Energy white paper due end of March, whip confirms
A government whip has confirmed that the delayed energy white paper, giving an indication of the government's views on decarbonisation policy and the role of nuclear energy, is to be published by the end of March.
28th February 2020 by Networks
Baroness Bloomfield, a government whip in the House of Lords, made the confirmation in a debate on 24 February, in response to questioning from Conservative peer Lord Howell of Guildford on the government’s nuclear strategy.
The white paper was originally due to be published last summer, but was postponed amidst Greg Clark’s sacking as secretary of state for business and energy in Johnson’s first cabinet reshuffle.
It is seen as the foundation stone of other awaited policies, such as the government’s approach to decarbonising transport, its heat policy road map and its future aviation strategies.
If we are to reach zero carbon by 2050, we need a combination of renewables, energy conservation, carbon capture and storage, and battery technologies, as well as nuclear
Baroness Bloomfield, government whip
The most recent energy white paper was produced by the then Labour government in 2007, laying the groundwork for the Climate Change Act 2008 and its binding UK carbon reduction targets.
One pressing unanswered question is the degree of the government’s financial support for the nuclear sector, such as the subsidies in the Contract for Difference framework.
In the debate, Lord Howell questioned whether the nuclear new build programme was progressing quickly enough to meet the government’s stated aim of increasing nuclear’s 19% share of generated electricity to 30%.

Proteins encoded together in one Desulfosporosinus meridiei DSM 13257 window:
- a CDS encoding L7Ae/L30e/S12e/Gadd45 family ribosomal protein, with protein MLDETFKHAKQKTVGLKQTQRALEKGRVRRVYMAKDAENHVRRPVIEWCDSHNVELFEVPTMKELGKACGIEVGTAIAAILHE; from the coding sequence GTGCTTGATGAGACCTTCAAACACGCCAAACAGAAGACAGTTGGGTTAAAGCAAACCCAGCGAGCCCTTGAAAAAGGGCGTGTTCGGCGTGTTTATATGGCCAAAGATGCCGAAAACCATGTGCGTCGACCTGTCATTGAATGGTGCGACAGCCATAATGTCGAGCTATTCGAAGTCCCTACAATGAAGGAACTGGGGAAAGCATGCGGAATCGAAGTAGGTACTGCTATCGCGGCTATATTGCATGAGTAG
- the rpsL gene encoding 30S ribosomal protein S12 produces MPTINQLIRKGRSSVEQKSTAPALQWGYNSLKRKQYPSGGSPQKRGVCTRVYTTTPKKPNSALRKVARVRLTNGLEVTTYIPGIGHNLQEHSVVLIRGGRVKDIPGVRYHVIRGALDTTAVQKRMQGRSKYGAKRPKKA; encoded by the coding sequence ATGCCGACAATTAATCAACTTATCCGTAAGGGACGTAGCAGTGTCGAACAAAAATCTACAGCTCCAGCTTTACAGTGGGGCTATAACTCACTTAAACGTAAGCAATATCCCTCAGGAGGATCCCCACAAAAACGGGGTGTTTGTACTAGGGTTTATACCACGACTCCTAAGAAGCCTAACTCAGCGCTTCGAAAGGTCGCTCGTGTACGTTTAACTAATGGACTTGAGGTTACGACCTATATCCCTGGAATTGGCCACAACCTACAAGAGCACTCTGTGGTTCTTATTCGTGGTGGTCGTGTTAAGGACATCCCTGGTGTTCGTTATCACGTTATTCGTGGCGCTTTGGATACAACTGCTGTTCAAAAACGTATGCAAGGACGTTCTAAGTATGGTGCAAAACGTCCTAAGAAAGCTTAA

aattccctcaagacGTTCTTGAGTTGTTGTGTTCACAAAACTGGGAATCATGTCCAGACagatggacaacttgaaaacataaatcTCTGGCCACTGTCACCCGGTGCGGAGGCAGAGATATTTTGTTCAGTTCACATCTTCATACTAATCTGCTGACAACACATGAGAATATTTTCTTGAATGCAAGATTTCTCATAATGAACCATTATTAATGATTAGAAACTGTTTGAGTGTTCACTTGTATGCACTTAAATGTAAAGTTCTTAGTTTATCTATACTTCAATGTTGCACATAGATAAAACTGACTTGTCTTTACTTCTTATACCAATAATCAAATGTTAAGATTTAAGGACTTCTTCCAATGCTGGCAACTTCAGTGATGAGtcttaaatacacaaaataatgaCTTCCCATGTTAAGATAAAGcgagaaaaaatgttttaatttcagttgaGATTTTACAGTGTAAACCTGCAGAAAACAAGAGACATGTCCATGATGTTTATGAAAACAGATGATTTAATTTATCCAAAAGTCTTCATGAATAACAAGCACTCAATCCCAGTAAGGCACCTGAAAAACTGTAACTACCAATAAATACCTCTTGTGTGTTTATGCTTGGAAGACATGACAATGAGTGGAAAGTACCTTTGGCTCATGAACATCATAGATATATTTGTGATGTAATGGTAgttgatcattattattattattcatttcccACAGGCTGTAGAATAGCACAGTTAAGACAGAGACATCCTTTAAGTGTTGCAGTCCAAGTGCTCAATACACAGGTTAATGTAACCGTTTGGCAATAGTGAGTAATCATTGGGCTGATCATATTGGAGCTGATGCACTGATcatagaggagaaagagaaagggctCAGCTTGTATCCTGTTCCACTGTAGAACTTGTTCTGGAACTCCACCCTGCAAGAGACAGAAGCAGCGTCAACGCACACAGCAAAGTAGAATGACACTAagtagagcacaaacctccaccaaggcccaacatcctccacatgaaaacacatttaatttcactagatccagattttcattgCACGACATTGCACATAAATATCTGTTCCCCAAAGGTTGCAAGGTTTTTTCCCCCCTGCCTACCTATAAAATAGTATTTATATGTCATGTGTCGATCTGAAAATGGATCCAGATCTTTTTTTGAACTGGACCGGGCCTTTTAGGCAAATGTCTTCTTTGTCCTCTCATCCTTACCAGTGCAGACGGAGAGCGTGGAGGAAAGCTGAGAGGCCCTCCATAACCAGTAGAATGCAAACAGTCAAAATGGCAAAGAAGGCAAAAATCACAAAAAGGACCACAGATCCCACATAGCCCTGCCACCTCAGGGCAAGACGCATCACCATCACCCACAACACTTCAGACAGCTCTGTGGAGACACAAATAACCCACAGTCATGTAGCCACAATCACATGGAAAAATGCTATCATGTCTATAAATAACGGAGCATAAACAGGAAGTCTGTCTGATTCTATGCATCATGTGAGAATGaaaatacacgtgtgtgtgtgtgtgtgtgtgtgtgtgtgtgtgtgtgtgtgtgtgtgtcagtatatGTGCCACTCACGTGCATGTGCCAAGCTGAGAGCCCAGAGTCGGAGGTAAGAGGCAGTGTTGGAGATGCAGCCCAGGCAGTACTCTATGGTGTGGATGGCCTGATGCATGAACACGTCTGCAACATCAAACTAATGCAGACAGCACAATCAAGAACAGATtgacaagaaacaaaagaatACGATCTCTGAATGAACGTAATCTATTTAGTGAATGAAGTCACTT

He mentioned the cancellation of the Moorfield project in Cumbria, after Toshiba announced in 2018 that it was winding up its UK subsidiary NuGeneration, and ongoing doubts over whether or not EDF would progress plans for Sizewell C.
Baroness Bloomfield replied: “I acknowledge my noble friend’s concerns in this sector. The Energy White Paper will still be published at the end of this quarter and will address some of those concerns.”
Liberal Democrat peer Lord Fox welcomed the confirmation that the White Paper is due, and asked: “Can the Minister guarantee that it will include not just nuclear power but energy storage and the use of renewables to create a baseload so that we have a viable green strategy?”
Baroness Bloomfield responded: “The truth is that we need everything. If we are to reach zero carbon by 2050, we need a combination of renewables, energy conservation, carbon capture and storage, and battery technologies, as well as nuclear. As far as I know, the energy white paper will address a number of these issues.”
According to a September 2019 research summary for the House of Commons library, the UK has 15 existing reactors, generating about 21% of its electricity, and 13 others are at various stages of the construction or planning process.
The report noted that the 2010-15 government announced initiatives and funding for advanced reactors, including £250m for development.
Later, the Theresa May-led government announced support for nuclear power in the Industrial Strategy, as well as specific funding in areas such as nuclear fusion research and small modular reactors.
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